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Adv Pharmacol Sci. 2013;2013:842593. doi: 10.1155/2013/842593. Epub 2013 Dec 23.

Adherence of surgeons to antimicrobial prophylaxis guidelines in a tertiary general hospital in a rapidly developing country.

Author information

1
Section of Trauma Surgery, Department of Surgery, Hamad General Hospital (HGH), P.O. Box 3050, Doha, Qatar.
2
Clinical Research, Section of Trauma Surgery, Hamad General Hospital (HGH), P.O. Box 3050, Doha, Qatar ; Clinical Medicine, Weill Cornell Medical School, P.O. Box 24144, Doha, Qatar ; Department of Medicine, Ahmed Maher Teaching Hospital, Cairo, Egypt.
3
Clinical Research, Section of Trauma Surgery, Hamad General Hospital (HGH), P.O. Box 3050, Doha, Qatar.
4
Department of Pharmacy, Hamad General Hospital (HGH), P.O. Box 3050, Doha, Qatar.
5
Section of Trauma Surgery, Department of Surgery, Hamad General Hospital (HGH), P.O. Box 3050, Doha, Qatar ; Department of Surgery, University of Arizona, P.O. Box 245005, Tucson, AZ, USA.

Abstract

OBJECTIVES:

To assess the standard practice of care of surgeons regarding surgical antibiotic prophylaxis, to identify gaps, and to set recommendations.

METHODS:

A retrospective analysis of data obtained from different surgical units in a single center in Qatar over a 3-month period in 2012. A total of 101 patients who underwent surgery and followed regimes for surgical prophylaxis as per hospital guidelines were included in the study.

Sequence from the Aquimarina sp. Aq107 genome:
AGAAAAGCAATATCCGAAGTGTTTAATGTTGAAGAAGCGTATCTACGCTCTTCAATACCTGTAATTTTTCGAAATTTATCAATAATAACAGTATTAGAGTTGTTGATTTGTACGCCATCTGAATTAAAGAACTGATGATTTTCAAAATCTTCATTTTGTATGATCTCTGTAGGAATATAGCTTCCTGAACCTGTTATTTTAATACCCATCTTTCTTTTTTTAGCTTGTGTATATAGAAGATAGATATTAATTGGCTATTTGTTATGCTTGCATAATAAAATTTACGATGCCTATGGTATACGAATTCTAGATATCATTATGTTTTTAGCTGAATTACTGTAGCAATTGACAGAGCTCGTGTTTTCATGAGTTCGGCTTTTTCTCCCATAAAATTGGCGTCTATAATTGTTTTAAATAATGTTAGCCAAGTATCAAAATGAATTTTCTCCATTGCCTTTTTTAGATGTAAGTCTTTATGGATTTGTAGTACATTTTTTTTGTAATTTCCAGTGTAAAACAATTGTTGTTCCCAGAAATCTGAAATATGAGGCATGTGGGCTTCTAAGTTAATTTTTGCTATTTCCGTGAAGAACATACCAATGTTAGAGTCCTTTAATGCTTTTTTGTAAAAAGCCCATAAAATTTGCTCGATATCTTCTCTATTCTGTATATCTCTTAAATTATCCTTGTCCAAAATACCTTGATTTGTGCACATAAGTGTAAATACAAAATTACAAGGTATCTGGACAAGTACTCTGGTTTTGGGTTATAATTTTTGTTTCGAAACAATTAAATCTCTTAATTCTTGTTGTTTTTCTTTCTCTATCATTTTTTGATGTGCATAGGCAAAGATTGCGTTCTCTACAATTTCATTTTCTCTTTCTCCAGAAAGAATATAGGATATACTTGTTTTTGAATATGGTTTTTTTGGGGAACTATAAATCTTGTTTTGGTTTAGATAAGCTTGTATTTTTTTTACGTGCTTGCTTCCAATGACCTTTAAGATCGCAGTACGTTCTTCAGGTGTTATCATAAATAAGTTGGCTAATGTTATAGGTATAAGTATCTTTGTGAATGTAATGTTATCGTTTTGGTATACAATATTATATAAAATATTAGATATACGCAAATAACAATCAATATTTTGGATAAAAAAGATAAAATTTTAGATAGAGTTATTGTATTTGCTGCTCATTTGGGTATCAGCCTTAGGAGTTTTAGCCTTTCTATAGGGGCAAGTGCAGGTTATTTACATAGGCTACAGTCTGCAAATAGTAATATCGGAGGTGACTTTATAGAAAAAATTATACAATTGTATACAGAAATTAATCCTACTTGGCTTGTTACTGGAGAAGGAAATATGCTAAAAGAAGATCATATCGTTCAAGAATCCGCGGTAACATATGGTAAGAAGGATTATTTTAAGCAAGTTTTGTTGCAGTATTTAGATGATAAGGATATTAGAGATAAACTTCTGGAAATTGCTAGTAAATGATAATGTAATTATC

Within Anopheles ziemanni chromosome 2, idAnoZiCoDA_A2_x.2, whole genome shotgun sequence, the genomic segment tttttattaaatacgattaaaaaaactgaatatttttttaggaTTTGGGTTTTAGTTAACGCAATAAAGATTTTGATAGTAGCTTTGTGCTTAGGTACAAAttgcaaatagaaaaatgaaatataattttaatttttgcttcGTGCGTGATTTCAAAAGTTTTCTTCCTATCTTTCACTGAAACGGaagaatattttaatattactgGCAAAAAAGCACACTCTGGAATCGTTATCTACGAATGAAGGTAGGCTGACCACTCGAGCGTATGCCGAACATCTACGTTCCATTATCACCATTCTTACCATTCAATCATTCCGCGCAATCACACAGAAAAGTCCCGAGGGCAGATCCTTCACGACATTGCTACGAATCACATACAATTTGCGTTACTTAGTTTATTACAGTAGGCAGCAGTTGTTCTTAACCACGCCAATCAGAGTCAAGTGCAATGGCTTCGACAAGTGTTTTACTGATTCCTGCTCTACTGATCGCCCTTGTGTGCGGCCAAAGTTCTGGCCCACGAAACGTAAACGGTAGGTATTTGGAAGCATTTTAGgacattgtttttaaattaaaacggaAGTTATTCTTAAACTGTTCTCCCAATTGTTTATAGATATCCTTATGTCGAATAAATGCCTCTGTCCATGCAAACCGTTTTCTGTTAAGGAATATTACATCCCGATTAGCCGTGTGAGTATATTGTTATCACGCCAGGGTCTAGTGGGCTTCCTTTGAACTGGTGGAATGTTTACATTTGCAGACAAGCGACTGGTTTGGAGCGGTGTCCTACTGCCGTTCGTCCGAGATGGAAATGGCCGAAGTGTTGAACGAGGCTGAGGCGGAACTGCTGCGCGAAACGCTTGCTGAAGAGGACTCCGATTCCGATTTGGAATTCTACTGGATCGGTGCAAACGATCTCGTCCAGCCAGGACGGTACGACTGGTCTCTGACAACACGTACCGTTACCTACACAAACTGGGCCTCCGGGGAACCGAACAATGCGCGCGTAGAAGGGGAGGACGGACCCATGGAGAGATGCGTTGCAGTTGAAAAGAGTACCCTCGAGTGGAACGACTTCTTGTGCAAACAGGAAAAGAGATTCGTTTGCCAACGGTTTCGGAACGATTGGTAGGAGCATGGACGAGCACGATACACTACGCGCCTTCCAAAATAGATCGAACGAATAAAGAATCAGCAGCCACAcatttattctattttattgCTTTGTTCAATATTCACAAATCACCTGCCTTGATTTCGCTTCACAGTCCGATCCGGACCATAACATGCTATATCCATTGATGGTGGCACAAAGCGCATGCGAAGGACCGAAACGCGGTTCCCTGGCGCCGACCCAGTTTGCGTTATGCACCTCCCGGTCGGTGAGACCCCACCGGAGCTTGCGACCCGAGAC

RESULTS:

The overall use of antibiotic was 89%, whereas the current practice did not match the recommended hospital protocols in 53.5% of cases. Prolonged antibiotics use (59.3%) was the commonest reason for nonadherence followed by the use of an alternative antibiotic to that recommended in the protocol (31.5%) and no prophylaxis was used in 9.2% of cases. The rate of compliance was significantly higher among clean surgery than clean contaminated group (P = 0.03). Forty-four percent of clean and 65% of clean-contaminated procedures showed noncompliance with the recommended surgical antimicrobial prophylaxis hospital guidelines.

CONCLUSION:

Lack of adherence to hospital protocols is not uncommon. This finding remains a challenge to encourage clinicians to follow hospital guidelines appropriately and to consistently apply the surgical antibiotic prophylaxis. The role of clinical pharmacist may facilitate this process across all surgical disciplines.

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